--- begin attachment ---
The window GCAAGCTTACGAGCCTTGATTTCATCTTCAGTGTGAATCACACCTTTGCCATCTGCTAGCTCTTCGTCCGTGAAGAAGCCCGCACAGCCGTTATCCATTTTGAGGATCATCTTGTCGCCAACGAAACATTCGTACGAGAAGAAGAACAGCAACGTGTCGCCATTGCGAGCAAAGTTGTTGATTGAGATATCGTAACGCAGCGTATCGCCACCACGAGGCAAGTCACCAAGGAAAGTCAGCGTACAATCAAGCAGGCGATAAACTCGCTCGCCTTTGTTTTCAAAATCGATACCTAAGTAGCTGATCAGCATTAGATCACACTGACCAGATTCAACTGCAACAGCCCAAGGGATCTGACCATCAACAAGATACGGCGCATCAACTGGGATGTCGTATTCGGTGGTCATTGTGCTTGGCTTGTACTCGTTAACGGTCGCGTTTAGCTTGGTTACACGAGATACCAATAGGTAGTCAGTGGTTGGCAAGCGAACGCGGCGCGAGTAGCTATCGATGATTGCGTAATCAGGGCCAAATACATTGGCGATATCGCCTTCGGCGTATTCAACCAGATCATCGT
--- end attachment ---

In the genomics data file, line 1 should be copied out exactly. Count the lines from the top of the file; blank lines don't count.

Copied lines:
The window GCAAGCTTACGAGCCTTGATTTCATCTTCAGTGTGAATCACACCTTTGCCATCTGCTAGCTCTTCGTCCGTGAAGAAGCCCGCACAGCCGTTATCCATTTTGAGGATCATCTTGTCGCCAACGAAACATTCGTACGAGAAGAAGAACAGCAACGTGTCGCCATTGCGAGCAAAGTTGTTGATTGAGATATCGTAACGCAGCGTATCGCCACCACGAGGCAAGTCACCAAGGAAAGTCAGCGTACAATCAAGCAGGCGATAAACTCGCTCGCCTTTGTTTTCAAAATCGATACCTAAGTAGCTGATCAGCATTAGATCACACTGACCAGATTCAACTGCAACAGCCCAAGGGATCTGACCATCAACAAGATACGGCGCATCAACTGGGATGTCGTATTCGGTGGTCATTGTGCTTGGCTTGTACTCGTTAACGGTCGCGTTTAGCTTGGTTACACGAGATACCAATAGGTAGTCAGTGGTTGGCAAGCGAACGCGGCGCGAGTAGCTATCGATGATTGCGTAATCAGGGCCAAATACATTGGCGATATCGCCTTCGGCGTATTCAACCAGATCATCGT